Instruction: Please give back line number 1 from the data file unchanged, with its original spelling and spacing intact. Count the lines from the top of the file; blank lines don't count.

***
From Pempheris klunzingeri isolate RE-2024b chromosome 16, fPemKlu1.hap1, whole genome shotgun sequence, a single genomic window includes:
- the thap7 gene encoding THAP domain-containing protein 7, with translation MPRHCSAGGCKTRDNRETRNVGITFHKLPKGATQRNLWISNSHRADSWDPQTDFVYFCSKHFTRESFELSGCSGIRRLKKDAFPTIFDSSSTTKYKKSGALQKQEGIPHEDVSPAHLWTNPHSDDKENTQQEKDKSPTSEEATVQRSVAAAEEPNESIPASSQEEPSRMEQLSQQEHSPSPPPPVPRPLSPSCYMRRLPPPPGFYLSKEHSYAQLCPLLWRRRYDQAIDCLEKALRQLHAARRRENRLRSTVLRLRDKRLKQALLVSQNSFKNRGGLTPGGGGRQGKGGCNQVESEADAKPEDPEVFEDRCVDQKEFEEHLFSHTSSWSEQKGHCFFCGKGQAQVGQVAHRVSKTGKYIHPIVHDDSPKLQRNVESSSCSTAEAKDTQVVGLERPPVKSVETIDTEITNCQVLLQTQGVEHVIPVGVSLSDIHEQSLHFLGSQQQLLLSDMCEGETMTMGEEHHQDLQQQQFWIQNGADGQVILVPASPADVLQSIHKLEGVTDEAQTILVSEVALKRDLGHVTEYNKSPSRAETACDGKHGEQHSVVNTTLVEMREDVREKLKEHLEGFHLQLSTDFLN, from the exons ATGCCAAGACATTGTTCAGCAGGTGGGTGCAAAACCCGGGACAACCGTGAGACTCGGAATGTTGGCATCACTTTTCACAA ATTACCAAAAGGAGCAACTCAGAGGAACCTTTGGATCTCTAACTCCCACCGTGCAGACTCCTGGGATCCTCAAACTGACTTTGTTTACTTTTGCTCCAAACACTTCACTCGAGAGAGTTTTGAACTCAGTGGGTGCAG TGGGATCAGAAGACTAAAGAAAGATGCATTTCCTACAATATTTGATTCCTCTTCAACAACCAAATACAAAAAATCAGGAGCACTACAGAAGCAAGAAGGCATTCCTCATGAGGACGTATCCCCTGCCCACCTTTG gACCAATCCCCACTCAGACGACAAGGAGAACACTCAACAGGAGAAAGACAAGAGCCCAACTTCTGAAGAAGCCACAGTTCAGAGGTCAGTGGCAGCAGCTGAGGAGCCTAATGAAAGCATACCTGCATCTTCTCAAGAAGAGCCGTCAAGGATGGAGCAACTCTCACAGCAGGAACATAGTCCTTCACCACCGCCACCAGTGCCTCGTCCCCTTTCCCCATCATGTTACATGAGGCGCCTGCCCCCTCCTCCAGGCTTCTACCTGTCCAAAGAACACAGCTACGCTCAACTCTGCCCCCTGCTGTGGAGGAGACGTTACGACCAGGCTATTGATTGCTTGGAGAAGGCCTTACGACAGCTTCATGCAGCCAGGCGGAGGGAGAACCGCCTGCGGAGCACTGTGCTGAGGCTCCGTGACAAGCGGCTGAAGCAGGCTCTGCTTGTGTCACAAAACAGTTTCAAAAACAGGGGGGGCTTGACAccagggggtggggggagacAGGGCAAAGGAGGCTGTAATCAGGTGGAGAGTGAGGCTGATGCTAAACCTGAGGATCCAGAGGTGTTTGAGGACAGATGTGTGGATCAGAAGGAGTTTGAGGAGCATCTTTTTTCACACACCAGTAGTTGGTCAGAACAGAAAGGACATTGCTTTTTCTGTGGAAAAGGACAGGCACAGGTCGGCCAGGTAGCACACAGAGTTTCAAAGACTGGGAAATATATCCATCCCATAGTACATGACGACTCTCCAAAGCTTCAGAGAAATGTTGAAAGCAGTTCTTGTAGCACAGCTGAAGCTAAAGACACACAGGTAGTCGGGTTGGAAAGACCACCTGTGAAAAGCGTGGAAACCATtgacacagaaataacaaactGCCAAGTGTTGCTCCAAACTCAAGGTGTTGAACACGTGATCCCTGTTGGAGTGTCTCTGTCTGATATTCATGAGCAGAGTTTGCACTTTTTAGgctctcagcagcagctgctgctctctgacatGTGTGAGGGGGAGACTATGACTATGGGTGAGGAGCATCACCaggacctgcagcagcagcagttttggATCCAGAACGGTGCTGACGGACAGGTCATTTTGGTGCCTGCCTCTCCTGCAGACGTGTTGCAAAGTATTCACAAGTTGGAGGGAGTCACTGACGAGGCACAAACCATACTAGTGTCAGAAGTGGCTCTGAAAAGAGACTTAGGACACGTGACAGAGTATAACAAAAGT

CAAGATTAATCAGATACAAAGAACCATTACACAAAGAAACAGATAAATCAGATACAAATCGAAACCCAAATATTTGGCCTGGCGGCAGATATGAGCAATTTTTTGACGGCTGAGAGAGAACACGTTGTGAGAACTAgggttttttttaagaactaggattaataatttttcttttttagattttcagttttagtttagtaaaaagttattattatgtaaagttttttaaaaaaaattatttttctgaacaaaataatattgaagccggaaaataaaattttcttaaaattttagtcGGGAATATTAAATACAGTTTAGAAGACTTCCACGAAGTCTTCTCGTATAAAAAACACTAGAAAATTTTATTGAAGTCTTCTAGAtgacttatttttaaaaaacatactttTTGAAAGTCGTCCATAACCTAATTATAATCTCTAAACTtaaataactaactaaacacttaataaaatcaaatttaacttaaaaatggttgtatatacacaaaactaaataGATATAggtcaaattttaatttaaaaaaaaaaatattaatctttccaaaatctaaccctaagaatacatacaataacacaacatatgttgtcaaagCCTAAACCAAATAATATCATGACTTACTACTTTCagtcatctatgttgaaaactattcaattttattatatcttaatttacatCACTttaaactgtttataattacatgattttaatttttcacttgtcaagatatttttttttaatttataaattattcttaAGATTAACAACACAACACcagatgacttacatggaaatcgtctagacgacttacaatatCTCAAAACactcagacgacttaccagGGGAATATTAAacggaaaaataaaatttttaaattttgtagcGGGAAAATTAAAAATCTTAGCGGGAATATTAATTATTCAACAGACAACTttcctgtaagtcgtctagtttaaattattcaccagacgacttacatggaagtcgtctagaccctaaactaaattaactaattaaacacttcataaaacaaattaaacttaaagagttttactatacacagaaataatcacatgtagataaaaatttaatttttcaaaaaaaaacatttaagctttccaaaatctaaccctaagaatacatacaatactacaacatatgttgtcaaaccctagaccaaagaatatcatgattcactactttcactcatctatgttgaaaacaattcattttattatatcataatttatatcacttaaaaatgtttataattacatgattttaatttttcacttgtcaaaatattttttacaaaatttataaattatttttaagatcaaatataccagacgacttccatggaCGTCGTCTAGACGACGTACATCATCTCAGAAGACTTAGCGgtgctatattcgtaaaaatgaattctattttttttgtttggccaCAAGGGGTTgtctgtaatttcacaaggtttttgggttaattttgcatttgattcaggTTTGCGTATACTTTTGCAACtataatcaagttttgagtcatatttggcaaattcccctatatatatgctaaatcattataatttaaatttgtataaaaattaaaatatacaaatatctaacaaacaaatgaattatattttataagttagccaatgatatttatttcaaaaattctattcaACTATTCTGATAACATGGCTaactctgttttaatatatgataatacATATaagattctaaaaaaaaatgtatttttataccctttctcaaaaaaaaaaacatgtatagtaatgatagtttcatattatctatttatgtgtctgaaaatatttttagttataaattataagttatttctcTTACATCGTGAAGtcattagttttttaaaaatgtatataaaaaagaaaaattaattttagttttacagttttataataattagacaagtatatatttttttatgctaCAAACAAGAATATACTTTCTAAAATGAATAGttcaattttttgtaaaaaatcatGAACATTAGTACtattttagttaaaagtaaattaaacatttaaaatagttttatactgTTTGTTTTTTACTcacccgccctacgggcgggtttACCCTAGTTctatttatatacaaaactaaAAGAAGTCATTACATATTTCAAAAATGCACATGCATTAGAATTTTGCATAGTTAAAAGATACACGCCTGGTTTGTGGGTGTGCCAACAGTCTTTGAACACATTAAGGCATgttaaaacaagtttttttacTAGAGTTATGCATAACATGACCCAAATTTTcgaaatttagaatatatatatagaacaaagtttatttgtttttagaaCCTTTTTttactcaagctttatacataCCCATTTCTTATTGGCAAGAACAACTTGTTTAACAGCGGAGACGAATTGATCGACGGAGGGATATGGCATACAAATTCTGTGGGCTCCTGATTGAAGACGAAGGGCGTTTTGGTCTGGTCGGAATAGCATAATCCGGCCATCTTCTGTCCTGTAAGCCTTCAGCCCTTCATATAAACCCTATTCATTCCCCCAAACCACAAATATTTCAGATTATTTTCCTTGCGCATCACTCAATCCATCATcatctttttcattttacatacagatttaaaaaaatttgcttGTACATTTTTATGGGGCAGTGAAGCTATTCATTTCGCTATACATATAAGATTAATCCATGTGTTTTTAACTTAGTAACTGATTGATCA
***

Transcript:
From Pempheris klunzingeri isolate RE-2024b chromosome 16, fPemKlu1.hap1, whole genome shotgun sequence, a single genomic window includes: